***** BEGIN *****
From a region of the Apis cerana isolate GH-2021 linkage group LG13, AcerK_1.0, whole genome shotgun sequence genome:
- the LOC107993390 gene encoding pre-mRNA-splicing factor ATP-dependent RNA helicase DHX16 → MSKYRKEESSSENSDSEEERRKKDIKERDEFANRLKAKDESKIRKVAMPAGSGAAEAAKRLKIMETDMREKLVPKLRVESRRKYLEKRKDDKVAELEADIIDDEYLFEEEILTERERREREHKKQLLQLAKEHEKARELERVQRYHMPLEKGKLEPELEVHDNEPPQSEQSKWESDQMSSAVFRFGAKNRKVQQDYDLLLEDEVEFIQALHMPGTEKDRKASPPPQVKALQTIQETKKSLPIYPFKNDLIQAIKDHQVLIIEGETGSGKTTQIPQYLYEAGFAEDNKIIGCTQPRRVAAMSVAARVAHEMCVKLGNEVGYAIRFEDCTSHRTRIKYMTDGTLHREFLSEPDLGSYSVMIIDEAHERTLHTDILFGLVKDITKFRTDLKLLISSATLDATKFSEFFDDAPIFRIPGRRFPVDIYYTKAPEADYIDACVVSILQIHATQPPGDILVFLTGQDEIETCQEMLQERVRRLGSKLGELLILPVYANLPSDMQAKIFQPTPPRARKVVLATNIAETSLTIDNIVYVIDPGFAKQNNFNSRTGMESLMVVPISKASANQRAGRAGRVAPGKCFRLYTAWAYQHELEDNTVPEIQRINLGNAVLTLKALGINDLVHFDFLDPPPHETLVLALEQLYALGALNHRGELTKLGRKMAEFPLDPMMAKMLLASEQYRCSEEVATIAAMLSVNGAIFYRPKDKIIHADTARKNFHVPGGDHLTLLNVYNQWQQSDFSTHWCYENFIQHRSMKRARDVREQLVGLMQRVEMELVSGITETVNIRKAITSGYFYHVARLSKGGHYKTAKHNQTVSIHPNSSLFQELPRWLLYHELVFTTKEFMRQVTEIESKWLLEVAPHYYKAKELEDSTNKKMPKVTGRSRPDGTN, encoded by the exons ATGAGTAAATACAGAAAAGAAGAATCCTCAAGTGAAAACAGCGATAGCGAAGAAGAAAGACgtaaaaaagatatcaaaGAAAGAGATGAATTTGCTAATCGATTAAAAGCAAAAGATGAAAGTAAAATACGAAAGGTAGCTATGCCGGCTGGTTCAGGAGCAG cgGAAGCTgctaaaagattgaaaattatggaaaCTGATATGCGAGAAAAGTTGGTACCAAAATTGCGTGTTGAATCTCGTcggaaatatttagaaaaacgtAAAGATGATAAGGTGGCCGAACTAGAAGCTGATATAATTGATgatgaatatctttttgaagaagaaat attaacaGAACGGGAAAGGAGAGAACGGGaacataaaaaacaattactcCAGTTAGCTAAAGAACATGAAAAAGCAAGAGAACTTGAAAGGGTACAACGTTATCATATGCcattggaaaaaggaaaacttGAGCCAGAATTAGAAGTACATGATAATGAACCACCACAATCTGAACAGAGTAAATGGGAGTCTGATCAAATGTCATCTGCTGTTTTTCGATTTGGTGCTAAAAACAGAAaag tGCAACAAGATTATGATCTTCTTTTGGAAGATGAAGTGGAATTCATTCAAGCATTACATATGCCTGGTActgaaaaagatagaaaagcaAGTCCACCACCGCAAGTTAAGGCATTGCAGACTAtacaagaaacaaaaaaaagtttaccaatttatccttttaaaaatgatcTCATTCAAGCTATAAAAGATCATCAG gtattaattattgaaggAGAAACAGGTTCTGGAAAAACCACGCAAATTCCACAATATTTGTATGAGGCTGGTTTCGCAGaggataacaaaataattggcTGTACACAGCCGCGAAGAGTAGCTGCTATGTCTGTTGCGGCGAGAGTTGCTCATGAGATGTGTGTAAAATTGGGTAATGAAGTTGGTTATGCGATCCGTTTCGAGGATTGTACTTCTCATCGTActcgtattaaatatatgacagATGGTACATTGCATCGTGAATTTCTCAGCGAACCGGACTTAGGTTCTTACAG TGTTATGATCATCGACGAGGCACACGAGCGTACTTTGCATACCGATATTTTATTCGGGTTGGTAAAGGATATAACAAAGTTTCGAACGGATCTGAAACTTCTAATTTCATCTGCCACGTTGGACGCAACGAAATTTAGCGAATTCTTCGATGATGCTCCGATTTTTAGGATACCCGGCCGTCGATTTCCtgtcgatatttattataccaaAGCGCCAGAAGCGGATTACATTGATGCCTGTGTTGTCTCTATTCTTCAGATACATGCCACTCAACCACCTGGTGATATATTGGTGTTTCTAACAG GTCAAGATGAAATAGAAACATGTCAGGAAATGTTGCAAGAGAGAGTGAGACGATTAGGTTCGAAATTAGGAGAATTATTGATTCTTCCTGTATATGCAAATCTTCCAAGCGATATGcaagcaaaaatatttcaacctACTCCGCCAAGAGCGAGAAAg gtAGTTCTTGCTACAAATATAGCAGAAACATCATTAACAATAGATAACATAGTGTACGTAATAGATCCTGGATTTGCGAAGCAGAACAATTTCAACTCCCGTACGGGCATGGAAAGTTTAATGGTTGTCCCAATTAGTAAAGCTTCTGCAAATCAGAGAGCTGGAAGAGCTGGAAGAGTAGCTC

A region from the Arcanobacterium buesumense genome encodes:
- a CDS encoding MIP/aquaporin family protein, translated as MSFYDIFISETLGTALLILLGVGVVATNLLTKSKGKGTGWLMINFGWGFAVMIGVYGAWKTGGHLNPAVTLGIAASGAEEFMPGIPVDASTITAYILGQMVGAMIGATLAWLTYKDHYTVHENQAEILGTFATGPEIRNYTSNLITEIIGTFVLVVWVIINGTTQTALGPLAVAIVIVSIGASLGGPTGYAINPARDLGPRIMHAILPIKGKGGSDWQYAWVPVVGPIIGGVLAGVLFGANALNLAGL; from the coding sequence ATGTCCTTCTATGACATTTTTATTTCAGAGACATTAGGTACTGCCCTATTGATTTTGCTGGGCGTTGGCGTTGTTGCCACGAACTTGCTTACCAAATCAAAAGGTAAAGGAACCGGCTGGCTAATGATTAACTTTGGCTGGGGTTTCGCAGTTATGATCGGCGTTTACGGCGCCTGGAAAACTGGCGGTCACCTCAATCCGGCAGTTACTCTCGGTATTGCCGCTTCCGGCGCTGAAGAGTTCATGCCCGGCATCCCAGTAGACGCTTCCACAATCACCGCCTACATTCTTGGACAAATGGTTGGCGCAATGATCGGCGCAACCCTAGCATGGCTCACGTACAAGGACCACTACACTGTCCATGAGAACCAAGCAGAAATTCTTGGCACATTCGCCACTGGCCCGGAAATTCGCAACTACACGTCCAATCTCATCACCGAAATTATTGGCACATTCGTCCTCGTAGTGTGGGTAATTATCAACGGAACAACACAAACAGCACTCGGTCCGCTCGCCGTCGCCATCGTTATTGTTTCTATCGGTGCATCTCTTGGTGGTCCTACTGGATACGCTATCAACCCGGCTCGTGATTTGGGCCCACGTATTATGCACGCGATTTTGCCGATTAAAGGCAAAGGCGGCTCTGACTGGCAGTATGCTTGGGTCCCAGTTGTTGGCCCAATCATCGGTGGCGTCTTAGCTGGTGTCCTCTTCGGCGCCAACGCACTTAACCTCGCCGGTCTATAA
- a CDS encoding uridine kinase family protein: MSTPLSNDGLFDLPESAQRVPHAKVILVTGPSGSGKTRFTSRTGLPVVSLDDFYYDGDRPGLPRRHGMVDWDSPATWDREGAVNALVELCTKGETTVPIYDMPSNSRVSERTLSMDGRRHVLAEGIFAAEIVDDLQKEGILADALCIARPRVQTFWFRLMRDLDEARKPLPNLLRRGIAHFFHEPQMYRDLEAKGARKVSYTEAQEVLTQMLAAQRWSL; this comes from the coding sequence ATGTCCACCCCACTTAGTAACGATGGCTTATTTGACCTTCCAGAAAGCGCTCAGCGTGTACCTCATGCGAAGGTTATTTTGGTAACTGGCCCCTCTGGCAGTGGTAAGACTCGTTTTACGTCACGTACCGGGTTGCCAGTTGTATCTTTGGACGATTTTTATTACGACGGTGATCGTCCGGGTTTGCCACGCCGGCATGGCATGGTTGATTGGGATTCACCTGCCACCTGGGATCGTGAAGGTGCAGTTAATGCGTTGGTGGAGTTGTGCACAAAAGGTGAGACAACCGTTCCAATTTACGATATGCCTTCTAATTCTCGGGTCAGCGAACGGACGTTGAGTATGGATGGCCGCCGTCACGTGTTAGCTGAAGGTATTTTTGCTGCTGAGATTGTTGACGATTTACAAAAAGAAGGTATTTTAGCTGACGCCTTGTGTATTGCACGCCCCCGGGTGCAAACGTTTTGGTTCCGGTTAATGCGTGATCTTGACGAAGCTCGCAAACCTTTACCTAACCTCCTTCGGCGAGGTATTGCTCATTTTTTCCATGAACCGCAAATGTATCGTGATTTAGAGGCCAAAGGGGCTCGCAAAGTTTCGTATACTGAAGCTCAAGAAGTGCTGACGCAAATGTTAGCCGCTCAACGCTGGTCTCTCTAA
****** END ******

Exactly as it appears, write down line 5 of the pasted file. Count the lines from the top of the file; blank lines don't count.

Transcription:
- a CDS encoding uridine kinase family protein: MSTPLSNDGLFDLPESAQRVPHAKVILVTGPSGSGKTRFTSRTGLPVVSLDDFYYDGDRPGLPRRHGMVDWDSPATWDREGAVNALVELCTKGETTVPIYDMPSNSRVSERTLSMDGRRHVLAEGIFAAEIVDDLQKEGILADALCIARPRVQTFWFRLMRDLDEARKPLPNLLRRGIAHFFHEPQMYRDLEAKGARKVSYTEAQEVLTQMLAAQRWSL; this comes from the coding sequence ATGTCCACCCCACTTAGTAACGATGGCTTATTTGACCTTCCAGAAAGCGCTCAGCGTGTACCTCATGCGAAGGTTATTTTGGTAACTGGCCCCTCTGGCAGTGGTAAGACTCGTTTTACGTCACGTACCGGGTTGCCAGTTGTATCTTTGGACGATTTTTATTACGACGGTGATCGTCCGGGTTTGCCACGCCGGCATGGCATGGTTGATTGGGATTCACCTGCCACCTGGGATCGTGAAGGTGCAGTTAATGCGTTGGTGGAGTTGTGCACAAAAGGTGAGACAACCGTTCCAATTTACGATATGCCTTCTAATTCTCGGGTCAGCGAACGGACGTTGAGTATGGATGGCCGCCGTCACGTGTTAGCTGAAGGTATTTTTGCTGCTGAGATTGTTGACGATTTACAAAAAGAAGGTATTTTAGCTGACGCCTTGTGTATTGCACGCCCCCGGGTGCAAACGTTTTGGTTCCGGTTAATGCGTGATCTTGACGAAGCTCGCAAACCTTTACCTAACCTCCTTCGGCGAGGTATTGCTCATTTTTTCCATGAACCGCAAATGTATCGTGATTTAGAGGCCAAAGGGGCTCGCAAAGTTTCGTATACTGAAGCTCAAGAAGTGCTGACGCAAATGTTAGCCGCTCAACGCTGGTCTCTCTAA